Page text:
Economic crisis and Imperialism’s War frenzy
Those trying to understand how the overproduction crisis of imperialism connects up with the current Anglo-American war frenzy would do well to hearken to the doom-laden Jeremiad from Martin Wolf in the Financial Times (‘The markets are too eager to discount the cost of war’, 26-03-03).
Noting how the initial stock market euphoria which greeted the attack on Iraq was tempered “as fantasies of a procession to Baghdad vanished”, Wolf reminds his readers that the economic crisis predated the war and would persist after it.
“[…] this war has come upon a world economy already mired in the aftermath of huge asset price bubbles, unsustainable external imbalances and chronically weak demand in Japan and the eurozone […] This year the world is likely to post its third successive year of below-trend economic growth.”
Blaming this on the “collapse of two asset price bubbles: Japan’s stock market and property bubble of the 1980s and the US (and, to a lesser extent, European) stock market bubbles of the 1990s.” He goes on, “The US bubble helped generate a record private sector financial deficit of 4 per cent of gross domestic product; high real levels of investment; weak profitability, masked by meretricious accounting; extraordinarily low household savings and high levels of household debt and debt service; and a current account deficit that has surpassed 5 per cent of GDP. With the collapse in stock markets, all this has been going slowly and painfully into reverse. But that also means that ADJUSTMENT REMAINS UNFINISHED” [emphasis added].
That discreet sting in the tail should in fact serve as a terrifying memento mori for the capitalist class, a reminder that capitalism is condemned to extinction. The “adjustment remains unfinished” because the market falls seen so far have been no more than the preliminary stumbles of a capitalist system that is heading for a complete smash, so bloated is it with unsustainable credit, and so hopelessly dependent on generating demand for its commodities from amongst the very populations which it is exploiting and impoverishing. “If the US is to inject stimulus into the rest of the world,” wails Wolf, “its demand must grow faster than potential output.” But that could only happen by driving the US even deeper into debt, not “a path to sustained global recovery”. To be precise, such a development could be expected to precipitate the coming markets crash! But where else is the demand stimulus to be found, given that the “high-income countries still accounted for 81 per cent of world output, of which the US generated 31 per cent, the European Union 26 per cent and Japan 15 per cent”? The only answer to this conundrum attempted by Wolf is some half-hearted neo-liberal prescriptions, ending with a despairing shrug: “None of this seems probable”!
As Marx so long ago explained, it is the private character of appropriation under the capitalist mode of production which ends up shackling those public, social forces of production which capitalism brought into historical existence in the first place. Only the expropriation of the capitalist class can finally answer Wolf’s conundrum. Meanwhile, imperialism will do its best to solve the problem in its own barbarous fashion, by plunging the world into a bloody struggle for the redivision of markets which can only lead to world war, unless capitalism is overthrown.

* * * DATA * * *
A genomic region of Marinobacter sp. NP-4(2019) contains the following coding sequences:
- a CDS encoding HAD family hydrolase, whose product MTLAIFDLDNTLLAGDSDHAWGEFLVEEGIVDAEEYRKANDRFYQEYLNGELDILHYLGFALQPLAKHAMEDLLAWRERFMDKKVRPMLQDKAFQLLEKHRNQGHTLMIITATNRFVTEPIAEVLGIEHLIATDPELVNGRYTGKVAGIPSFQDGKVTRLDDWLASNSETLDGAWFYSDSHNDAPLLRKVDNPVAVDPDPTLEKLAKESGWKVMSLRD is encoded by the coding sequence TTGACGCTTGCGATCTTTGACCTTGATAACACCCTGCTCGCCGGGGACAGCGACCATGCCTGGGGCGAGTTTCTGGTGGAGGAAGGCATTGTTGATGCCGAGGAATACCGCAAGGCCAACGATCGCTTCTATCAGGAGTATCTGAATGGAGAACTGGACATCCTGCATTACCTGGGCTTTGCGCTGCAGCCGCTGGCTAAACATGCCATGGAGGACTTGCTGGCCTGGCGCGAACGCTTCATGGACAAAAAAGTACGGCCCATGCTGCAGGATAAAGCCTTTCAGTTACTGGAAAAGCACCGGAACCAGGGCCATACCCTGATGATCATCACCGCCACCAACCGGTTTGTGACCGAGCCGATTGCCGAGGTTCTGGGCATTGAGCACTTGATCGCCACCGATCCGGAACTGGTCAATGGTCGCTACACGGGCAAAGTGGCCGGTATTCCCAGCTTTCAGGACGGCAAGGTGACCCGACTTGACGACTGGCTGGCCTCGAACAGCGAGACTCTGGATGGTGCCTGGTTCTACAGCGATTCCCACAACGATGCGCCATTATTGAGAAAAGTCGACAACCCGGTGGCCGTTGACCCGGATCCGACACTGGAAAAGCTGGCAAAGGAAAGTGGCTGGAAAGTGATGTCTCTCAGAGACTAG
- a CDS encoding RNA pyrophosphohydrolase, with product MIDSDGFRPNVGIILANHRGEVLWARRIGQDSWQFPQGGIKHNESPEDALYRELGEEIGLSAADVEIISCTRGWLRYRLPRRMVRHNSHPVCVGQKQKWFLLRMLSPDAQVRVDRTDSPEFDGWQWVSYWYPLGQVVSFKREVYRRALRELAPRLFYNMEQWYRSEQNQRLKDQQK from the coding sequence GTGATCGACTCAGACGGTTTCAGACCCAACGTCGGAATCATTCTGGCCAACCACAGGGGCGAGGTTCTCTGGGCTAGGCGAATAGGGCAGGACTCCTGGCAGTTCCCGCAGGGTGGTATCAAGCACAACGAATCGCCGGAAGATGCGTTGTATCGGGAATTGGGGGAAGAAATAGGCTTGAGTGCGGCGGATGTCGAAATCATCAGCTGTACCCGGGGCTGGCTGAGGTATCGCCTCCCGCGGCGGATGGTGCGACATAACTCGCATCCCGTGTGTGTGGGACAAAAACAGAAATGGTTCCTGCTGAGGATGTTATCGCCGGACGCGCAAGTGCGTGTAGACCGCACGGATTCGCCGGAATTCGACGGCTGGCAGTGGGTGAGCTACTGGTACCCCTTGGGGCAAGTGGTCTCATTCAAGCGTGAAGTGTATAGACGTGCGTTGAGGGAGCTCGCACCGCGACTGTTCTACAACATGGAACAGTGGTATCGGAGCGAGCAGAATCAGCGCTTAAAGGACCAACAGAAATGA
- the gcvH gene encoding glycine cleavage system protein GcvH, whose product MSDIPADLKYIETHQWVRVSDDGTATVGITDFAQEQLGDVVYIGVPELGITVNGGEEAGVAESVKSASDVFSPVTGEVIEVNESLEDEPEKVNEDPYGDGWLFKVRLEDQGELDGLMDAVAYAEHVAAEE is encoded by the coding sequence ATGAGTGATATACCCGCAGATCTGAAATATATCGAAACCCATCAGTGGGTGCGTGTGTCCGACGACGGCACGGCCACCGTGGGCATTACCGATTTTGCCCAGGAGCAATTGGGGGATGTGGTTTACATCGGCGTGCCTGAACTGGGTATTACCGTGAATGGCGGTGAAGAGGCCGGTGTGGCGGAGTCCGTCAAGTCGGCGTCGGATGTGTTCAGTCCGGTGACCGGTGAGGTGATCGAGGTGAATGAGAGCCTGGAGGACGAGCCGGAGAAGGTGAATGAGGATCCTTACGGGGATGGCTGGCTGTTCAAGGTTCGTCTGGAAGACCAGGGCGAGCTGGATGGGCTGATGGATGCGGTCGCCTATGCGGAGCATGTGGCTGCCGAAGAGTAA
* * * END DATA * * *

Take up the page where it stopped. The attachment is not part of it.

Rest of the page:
In the same article, Wolf is good enough to show how imperialism’s war frenzy itself helps to create the sort of conditions which must eventually favour the development of revolutionary solutions to the crisis. Contrasting the Iraq aggression with the earlier Gulf War (“fought for a limited goal, by a huge coalition, under United Nations auspices”), Wolf observes that what is attempted is “the conquest of a large country and the extinction of a regime, both undertakings likely to generate strong resistance, particularly to the occupation of the big cities. Even after the war ends, an illegitimate occupying regime could find itself facing insurgency and civil war.”
What’s more, he adds, many countries in the region “with pro-American governments and anti-western populations” are also being destabilised, increasing the risk of “terrorist activity against western or pro-western targets”. And there is no obvious end to all this, since “wider US ambitions remain uncertain”, with maybe Iran or North Korea next in the frame. “And, not least,” to conclude this tale of woe, “what is going to happen to transatlantic relations? Can they be patched up? If so, how?”
Let us try to answer the questions which Wolf raises and leaves dangling. No, transatlantic relations cannot be “patched up” for long, since the battle for markets (steel, agriculture, oil etc) is guaranteed to set the EU and US at each other’s throats ever more ferociously, as protectionism further contracts markets already stifled by surplus capital. And no, there can be no end to the scope of US imperialist aggression now that it is embarked on a desperate crusade to impose upon all-comers a markets supremacy which it cannot hope to retain through competitive economic performance alone, unassisted by force of arms. And no, there can be no limits set on the politicising consequences of this drive to war, as imperialism grows more and more reckless in its aggression, courting eventual defeat and humiliation, as countless millions are drawn into the struggle to bury imperialism before it buries them. As Karl Marx noted, capitalism creates its own gravediggers.